The Justice Department announced on July 7 that it will change the team of lawyers who have been defending the Trump administration’s bid to reinstate the citizenship question on the U.S. Census.
Spokeswoman Kerri Kupec didn’t give a reason for the change. An official at the department said the new team would be a mix of career and political appointees, including lawyers who work in the consumer protection branch.
The Trump administration is pressed for time to include the question on questionnaires that will be distributed to residents for the 2020 headcount.
The Supreme Court ruled on June 27 that the question isn’t unconstitutional, but can’t be included unless the administration comes up with a more convincing reason to do so.
Commerce Secretary Wilbur Ross, who oversees the Census Bureau, argued (pdf) that an accurate citizen count is needed to properly enforce Section 2 of the Voting Rights Act of 1973, which protects minorities from unfair redistricting.
To challenge the legality of voting districts, the Justice Department needs citizen voting-age population data, which is currently taken from the American Community Survey (ACS). The ACS only surveys about 2.6 percent of the population a year. Such data is not accurate enough “especially for certain lower population areas or voting districts,” Ross argued.
Chief Justice John Roberts, joined by the left-leaning minority on the court, wasn’t convinced by the explanation, saying the administration “contrived” it.
President Donald Trump recently listed several reasons for including the question.
“Number one, you need it for Congress,” he told reporters on July 5. “You need it for Congress, for districting, you need it for appropriations—Where are the funds going? How many people are there? Are they citizens, are they not citizens?”
He said the administration is weighing four or five options on how to include the question, including an executive order.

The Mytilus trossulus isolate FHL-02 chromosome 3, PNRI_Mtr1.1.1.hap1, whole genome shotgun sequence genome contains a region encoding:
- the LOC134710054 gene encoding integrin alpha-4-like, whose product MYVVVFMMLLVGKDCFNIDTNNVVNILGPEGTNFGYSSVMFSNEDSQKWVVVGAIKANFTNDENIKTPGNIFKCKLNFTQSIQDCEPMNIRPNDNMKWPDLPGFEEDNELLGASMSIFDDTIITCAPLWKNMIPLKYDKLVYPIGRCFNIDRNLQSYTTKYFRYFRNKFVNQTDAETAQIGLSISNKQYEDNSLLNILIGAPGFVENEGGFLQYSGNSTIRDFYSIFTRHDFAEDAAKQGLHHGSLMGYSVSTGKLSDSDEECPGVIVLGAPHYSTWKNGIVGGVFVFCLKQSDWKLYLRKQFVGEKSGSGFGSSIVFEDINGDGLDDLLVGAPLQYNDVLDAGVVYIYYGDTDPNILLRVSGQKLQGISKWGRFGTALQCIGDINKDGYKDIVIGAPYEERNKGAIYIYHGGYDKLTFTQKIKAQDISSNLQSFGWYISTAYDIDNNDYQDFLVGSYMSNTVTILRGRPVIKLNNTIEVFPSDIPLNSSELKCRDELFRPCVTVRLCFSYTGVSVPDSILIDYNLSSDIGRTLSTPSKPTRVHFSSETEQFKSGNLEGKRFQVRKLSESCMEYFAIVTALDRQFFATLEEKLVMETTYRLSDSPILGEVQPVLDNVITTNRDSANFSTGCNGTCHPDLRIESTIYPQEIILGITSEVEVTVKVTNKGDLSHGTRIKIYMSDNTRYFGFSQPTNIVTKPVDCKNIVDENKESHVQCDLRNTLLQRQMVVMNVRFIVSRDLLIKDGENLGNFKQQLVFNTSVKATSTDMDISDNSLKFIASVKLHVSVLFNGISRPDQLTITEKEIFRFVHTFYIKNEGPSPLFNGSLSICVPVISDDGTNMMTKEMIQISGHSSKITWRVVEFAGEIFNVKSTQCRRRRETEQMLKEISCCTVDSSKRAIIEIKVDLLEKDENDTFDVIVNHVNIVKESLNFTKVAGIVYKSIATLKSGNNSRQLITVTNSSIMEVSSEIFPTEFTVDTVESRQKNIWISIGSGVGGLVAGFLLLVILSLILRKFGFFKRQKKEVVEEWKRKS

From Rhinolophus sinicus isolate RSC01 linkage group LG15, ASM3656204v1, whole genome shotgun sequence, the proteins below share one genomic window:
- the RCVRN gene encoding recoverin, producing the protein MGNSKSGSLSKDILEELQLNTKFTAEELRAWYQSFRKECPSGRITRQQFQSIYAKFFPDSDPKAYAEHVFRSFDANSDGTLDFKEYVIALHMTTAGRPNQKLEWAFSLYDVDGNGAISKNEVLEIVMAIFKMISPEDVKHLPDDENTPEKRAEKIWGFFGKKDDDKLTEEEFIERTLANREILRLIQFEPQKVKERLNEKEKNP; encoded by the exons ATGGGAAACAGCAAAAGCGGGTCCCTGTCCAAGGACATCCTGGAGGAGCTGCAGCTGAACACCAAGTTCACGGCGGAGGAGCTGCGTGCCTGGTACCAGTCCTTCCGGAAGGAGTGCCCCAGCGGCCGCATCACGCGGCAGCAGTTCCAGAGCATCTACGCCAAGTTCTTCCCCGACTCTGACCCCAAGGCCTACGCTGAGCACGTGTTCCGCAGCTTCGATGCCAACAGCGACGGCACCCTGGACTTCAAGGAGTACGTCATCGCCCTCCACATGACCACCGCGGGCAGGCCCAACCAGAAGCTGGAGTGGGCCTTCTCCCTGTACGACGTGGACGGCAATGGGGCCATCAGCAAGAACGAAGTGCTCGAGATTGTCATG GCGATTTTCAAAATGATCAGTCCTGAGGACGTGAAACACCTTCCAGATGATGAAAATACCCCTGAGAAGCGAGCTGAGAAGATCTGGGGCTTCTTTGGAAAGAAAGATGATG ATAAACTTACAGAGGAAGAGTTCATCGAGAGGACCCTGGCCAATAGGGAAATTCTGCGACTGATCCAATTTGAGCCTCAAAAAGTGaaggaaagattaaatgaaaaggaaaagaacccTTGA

Prominent Democrats, such as Sen. Dianne Feinstein (D-Calif.), have opposed including the question, saying it would scare immigrants, presumably illegal immigrants, from responding to the census (pdf).
Some Census Bureau workers noted in a 2017 memo (pdf) that some survey respondents have voiced concerns about confidentiality of the data with regard to immigration enforcement.
There’s no evidence that the government has used census surveys to find and deport illegal immigrants. Moreover, the question doesn’t touch upon the legality of the respondent’s presence in the United States. It only differentiates between citizens and noncitizens, lumping legal immigrants who have yet to obtain citizenship with illegal immigrants.
Ross concluded that “while there is widespread belief among many parties that adding a citizenship question could reduce response rates, the Census Bureau’s analysis did not provide definitive, empirical support for that belief.”
Democrats have an incentive to get as many illegal immigrants counted as possible. Under the current interpretation of the Constitution, seats in the House of Representatives are allocated based on the total population, regardless of citizenship. Illegal immigrants concentrate in Democrat-dominated areas and a higher count would thus give the areas more representatives in Congress and thus more electoral votes in picking the next president.
The Census population count also serves as a basis for allotting hundreds of billions of dollars in federal funding every year.
Even if including the question didn’t affect the response rate among illegal immigrants, it may still be politically disadvantageous to Democrats, argued Ben Weingarten, national security and foreign policy analyst at the London Center for Policy Research.
“Americans might see just how much their representation is distorted by noncitizens,” he said in a Feb. 21 op-ed in The Federalist. “Some will see their political power increased. Others will see their political power diluted. Does that strike any law-abiding citizen as fair?”
The citizenship question was first included in the census in 1820 and 1830, according to the Census Bureau. In 1870, it only applied to males 21 and older. Since 1890, it was included continually until 1950. In 1960, it was left out everywhere except for residents of New York City and Puerto Rico. From 1970 onward, the question was only included on the so-called long-form questionnaire distributed by the Census Bureau to about 20 percent of households. The long form was dropped for the 2010 census and replaced by the ACS.
Reuters contributed to this report.